IF there were sincere and proper investigations, along with uncompromised prosecution and meaningful sentences of prison time and the forfeit of ALL assets that they have – even if they were properly earned in ANY manner or at ANY time, even what they may have earned while mowing lawns when they were children……………

    I “MIGHT” give consideration to not fining the “companies” for the transgressions of its employees.

    MIGHT – but probably not. The stockholders do not have the right to any gains made in a crooked manner by the company. Those earnings should be returned to the entity they were taken from…..

    End of rant.

  15. mean chicken says:

    Why do commercial banks have FDIC coverage, what’s the REAL purpose of that?

    • Mike says:

      I opine to the FDIC alleged protections are there deceive the gullible, and they served to try to discourage bank runs by misleading investors with the ideal that the FDIC really could protect even the first $100,000 deposited of all deposits. See https://qwealthreport.com/but-all-usa-bank-accounts-are-insured-by-the-fdic-right/.

      Actually, if one of the major banks goes down, the FDIC has just enough money to pay a tiny fraction of that bank’s actual, gigantic liabilities, even after taking depositors’ funds(!) per our crazy current banking rules that penalize the most innocent and bail out the incompetent, reckless, and most guilty banksters to enable them get more undeserved bonuses, and then yell for a bail out of the banksters from the tax payers, again, as in 2008.

      Trump would remove even the little regulation that limits some of the banksters’ risk taking. He promised a Glass-Steagal act, which apparently was just another lie. See http://www.businessinsider.com/trump-mnuchin-glass-steagall-wall-street-bank-regulation-2017-5.

      In future, if you believe anything at all that Trump says, you have only yourself to blame when you later learn that he deceived you, as he has in so many other ways, so many other times. To think that I almost voted for him due to Hillary Clinton’s ties to Goldman Sachs….

    • d says:

      “Why do commercial banks have FDIC coverage, what’s the REAL purpose of that?”

      I am surprised you have to ask that.

      As a depositor will you put/keep any more money, in a bank that does not have FDIC than you absolutely need to, if you have a loan from it?? When the bank down the road that perhaps will not give you a loan has FDIC.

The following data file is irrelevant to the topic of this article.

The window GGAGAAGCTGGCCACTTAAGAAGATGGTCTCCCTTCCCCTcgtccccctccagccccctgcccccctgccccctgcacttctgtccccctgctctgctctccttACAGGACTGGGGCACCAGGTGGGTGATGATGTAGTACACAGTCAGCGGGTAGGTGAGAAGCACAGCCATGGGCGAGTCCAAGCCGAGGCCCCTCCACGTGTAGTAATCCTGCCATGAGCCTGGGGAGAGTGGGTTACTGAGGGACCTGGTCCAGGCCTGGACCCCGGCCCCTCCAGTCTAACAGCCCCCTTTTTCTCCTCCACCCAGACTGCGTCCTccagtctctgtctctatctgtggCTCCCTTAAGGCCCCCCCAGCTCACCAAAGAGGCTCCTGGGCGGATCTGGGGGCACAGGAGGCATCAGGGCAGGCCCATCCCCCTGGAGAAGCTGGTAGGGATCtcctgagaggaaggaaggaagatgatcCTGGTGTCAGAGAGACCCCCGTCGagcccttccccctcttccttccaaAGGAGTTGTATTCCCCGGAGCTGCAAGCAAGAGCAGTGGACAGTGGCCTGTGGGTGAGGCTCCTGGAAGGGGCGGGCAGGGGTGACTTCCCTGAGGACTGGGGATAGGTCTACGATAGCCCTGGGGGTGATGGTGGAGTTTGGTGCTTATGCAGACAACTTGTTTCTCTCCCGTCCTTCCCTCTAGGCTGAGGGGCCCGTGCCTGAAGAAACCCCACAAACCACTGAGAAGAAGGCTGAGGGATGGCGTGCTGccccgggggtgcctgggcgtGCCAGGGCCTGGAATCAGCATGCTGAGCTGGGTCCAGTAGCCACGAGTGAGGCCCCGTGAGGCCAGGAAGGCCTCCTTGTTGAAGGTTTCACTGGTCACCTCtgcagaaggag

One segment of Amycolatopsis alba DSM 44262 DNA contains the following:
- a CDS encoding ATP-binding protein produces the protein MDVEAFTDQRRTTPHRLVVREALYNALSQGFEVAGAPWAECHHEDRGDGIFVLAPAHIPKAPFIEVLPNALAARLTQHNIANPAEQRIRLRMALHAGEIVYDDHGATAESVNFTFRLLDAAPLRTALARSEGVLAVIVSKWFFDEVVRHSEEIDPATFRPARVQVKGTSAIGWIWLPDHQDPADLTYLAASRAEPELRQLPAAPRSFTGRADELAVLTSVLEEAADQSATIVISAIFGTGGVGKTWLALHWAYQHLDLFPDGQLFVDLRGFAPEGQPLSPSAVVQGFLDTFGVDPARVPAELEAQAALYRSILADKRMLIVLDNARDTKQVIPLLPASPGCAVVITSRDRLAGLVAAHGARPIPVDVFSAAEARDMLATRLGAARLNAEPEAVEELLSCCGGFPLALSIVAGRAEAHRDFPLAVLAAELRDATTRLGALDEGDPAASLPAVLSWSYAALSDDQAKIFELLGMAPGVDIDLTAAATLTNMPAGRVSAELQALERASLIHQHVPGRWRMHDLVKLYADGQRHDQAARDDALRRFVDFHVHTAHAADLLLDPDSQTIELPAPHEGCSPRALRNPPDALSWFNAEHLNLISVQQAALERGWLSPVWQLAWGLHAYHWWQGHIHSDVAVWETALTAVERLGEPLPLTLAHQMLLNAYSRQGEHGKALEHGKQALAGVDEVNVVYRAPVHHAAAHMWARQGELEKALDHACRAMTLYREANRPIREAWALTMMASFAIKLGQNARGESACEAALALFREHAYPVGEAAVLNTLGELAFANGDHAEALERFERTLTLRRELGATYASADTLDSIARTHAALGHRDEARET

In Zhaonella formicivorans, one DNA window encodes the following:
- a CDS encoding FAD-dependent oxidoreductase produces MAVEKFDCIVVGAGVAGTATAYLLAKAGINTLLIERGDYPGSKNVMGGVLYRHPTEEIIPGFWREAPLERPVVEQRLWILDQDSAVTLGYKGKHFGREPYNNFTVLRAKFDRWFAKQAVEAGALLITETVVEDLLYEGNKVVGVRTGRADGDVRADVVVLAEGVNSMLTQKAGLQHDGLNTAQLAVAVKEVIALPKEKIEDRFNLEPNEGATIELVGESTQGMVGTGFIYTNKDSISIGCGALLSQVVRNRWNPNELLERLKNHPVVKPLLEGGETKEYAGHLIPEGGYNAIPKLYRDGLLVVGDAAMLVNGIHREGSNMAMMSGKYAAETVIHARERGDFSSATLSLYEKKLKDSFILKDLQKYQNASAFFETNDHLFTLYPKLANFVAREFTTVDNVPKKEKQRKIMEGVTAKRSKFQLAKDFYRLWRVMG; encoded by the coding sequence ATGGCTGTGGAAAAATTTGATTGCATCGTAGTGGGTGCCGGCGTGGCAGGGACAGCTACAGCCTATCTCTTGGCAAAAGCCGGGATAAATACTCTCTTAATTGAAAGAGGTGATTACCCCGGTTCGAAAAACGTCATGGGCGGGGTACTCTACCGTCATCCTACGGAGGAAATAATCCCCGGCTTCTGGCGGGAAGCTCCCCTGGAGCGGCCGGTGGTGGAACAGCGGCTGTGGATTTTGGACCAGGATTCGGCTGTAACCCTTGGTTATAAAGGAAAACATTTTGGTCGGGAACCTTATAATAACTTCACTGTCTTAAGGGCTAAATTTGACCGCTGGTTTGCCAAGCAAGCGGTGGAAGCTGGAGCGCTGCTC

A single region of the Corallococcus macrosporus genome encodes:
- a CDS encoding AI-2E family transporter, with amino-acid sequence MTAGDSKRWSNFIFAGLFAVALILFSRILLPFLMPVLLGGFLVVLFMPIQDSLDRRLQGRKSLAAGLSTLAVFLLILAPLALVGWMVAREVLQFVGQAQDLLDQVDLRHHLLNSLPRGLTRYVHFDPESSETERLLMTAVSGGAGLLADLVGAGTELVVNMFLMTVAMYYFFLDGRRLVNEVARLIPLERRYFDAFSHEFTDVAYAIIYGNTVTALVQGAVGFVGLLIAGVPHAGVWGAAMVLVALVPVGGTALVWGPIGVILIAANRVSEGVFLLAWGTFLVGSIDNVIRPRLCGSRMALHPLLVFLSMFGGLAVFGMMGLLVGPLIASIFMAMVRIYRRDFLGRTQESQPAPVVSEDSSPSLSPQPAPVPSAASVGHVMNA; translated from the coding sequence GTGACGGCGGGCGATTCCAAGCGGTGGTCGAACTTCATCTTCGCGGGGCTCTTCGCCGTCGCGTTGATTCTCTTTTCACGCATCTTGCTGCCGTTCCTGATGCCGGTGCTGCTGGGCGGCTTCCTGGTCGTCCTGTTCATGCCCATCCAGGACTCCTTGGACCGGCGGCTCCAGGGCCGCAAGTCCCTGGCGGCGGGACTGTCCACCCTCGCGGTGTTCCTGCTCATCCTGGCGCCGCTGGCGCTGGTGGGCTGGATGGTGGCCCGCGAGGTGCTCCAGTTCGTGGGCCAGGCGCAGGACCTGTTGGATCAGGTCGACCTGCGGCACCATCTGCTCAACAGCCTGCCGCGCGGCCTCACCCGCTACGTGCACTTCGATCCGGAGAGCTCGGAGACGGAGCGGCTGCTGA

With out interest free loans (AKA Deposits) many commercial banks can not support their money making services.

      FDIC helps keep those deposit levels stable.

      Banks can not function with wildly fluctuating deposit levels ,or against Bank run’s which FDIC Negates.

      FDIC is a necessary stability measure in the banking system of the land of legalised fraud.

      Remember ultimately FDIC is funded by depositors and tax payers, through levies. FDIC is ultimately underwritten by Taxpayers.

  16. Looking from outside says:

    The nation of brainwashed bicycle riders. You ride a bicycle until you can’t and then you die by tax, mortgage, medical and pharma.
    They are urinating on you head and you are taking it as G-d’s blessing…

  17. John Harris says:

    The only peaceful way to put a stop to the sociopathic behavior of big banks is for millions of people to cooperate in a boycott of just one of them. It doesn’t matter which bank–Chase, Wells, or BofA would all be good candidates. Their services are so similar that each consumer at the chosen target could easily obtain comparable services from another provider, with little inconvenience. It wouldn’t take long to send a deafening message that the political power of the banks is no match for the economic power of the great mass of consumers.

  18. Steve C. says:

    Obvious to me what is going on, they are building a parallel economic system based on crypto-currencies, and many, many new blockchain based business right alongside the currently failing system. Many see it which is why most with solid business ideas in this sector are exploding right now.

    As for Trump, I can only speculate. My guess, is we are near the end, and he wants all the people truly responsible in his cabinet when it comes down, so he can shift the blame to them, and replace them when its time to rebuild.

    Just my 2 cents